Having spent a week in the wilderness of Mull it was something of a shock to return to an office environment and the daily grind. A few low days unsurprisingly followed but its hard to stay down for long with Gower right on our doorstep. Eager to get back out into the countryside we popped over to Arthur’s Stone last Saturday to begin our ‘Gower Loop’ walk. I’ve featured this route on the blog a couple of times previously and it always manages to turn up something unexpected like the snake carrying Buzzard from last year. We started off on more familiar territory though with a pair of Wheatears a little way down from the trig point. Despite being surrounded by these on Mull they are a still a special bird to see, especially considering the much lower numbers that we are treated to here in Wales.
Heading down into Little Reynoldston a Skylark could be seen and most definitely heard high in the sky above us whilst a trio of Linnets were moving rapidly through the Gorse. Willow Warblers, Meadow Pipits and Dunnocks all added their voices to the symphony with an occasional interjection from a passing Swallow, several of which were repeatedly entering and leaving an impressive looking outbuilding. That’s one species I would definitely like to see nesting at our own house. On the grass Rooks and Jackdaws were sharing their feeding grounds with a family of Blackbirds which included two very well developed fledglings. Other signs of successful breeding were not far away in the shape of at least one young Stonechat which was begging for food and being fed by a parent. In fact it seemed that Stonechats were doing particularly well in the area with at least six separate individuals seen.
The small lane leading to Millwood was alive with birds including five Mistle Thrushes that shot up from a neighbouring field as we passed by. My instinct was to follow them for some better views but the appearance of my first two Whitethroats of the year soon put that idea to bed. Despite singing well they unfortunately never showed long enough for me to get my camera onto them, tending instead to move through the centre of bushes and trees. It was great to see them back on territory though and reminded me just how quiet and sparsely populated places can be without our summer migrants. It was while looking for a Whitethroat and the source of another unidentified call (I suspect chicks in nest given it’s high pitched nature) that we stumbled across this great example of Jelly Ear Fungi.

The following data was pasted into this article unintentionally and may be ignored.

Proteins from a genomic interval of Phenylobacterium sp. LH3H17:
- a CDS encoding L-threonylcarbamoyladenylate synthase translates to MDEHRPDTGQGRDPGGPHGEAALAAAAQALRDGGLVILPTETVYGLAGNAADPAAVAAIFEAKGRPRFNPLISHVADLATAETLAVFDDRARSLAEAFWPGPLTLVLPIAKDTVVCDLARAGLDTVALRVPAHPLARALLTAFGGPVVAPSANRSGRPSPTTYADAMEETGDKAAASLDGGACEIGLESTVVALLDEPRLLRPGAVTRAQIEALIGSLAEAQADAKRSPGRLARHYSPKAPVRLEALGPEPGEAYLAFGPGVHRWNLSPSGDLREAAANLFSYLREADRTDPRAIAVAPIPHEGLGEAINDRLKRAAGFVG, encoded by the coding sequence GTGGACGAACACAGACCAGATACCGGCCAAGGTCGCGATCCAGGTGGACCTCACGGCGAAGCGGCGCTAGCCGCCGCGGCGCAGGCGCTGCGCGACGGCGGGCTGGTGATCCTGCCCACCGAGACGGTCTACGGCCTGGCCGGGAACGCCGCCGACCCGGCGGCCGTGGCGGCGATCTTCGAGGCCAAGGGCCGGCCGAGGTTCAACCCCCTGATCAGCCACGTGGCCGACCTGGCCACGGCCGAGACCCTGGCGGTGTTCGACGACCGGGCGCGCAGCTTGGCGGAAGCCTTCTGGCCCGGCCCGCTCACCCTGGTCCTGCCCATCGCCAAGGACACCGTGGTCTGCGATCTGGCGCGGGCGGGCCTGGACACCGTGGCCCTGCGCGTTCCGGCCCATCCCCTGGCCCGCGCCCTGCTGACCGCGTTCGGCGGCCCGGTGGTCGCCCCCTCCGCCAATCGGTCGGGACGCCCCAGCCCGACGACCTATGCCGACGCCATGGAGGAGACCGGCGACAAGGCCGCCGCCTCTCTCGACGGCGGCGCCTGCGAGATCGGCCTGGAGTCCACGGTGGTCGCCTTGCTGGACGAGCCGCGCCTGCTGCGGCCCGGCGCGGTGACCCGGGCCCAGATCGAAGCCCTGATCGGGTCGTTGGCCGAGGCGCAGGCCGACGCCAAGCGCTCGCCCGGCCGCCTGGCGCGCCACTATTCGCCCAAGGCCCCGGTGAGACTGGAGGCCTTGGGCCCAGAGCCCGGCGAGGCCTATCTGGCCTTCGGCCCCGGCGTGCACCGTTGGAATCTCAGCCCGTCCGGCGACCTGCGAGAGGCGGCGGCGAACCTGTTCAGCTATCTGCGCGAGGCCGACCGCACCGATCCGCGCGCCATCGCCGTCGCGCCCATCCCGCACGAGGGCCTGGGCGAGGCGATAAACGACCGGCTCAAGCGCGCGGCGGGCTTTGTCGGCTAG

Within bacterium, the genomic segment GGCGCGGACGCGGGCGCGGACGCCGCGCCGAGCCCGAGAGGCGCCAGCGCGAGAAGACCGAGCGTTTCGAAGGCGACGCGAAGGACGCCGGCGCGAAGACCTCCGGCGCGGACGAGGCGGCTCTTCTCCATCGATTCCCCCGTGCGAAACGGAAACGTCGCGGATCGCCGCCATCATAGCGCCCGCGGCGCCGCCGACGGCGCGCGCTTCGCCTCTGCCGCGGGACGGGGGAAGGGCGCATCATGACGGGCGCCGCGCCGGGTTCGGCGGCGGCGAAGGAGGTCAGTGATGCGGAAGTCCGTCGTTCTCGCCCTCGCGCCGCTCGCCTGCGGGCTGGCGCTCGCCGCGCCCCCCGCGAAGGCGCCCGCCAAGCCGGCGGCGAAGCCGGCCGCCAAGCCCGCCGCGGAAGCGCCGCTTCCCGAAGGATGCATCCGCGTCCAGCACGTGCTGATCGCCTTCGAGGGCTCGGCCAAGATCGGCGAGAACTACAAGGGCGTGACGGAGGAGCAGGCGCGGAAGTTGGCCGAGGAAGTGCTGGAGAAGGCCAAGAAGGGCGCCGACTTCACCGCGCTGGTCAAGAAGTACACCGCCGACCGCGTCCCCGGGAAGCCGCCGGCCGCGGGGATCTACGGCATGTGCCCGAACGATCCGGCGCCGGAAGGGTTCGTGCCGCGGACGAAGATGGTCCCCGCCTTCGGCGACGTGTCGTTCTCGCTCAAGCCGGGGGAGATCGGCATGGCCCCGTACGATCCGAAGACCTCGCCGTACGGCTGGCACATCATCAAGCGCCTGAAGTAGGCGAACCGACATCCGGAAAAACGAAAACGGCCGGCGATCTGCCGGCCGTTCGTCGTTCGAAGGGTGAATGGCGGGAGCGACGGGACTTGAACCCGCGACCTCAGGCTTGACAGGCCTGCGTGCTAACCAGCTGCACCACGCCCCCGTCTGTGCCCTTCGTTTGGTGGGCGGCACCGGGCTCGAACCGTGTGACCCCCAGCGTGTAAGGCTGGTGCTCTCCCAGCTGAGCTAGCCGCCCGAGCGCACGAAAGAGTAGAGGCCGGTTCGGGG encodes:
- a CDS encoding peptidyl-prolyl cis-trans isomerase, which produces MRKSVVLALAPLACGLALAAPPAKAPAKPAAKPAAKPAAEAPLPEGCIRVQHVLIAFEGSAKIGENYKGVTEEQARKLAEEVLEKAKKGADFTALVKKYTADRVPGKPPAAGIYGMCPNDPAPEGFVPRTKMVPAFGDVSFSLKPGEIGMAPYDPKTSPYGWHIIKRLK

Upon entering Millwood itself we were immediately greeted by a Green Woodpecker flying across the path, closely followed by what looked to be a Great Spotted Woodpecker a little further in. Both nice species to see but our attention was quickly taken by a Marsh Tit hopping around the lower branches of a tree to our right. The tree in question was exactly the same one upon which we’d seen a Marsh Tit last year, suggesting perhaps that this could be a permanent territory. Unfortunately it didn’t treat us to any outbursts of song but said tree has definitely been added to my list of “must visit” places for each spring. Other birds seen in the forest included Jay, Goldcrest, Song Thrush and two Coal Tits along with a definite sighting of the suspected Great Spotted Woodpecker from earlier (it turned out to be a female).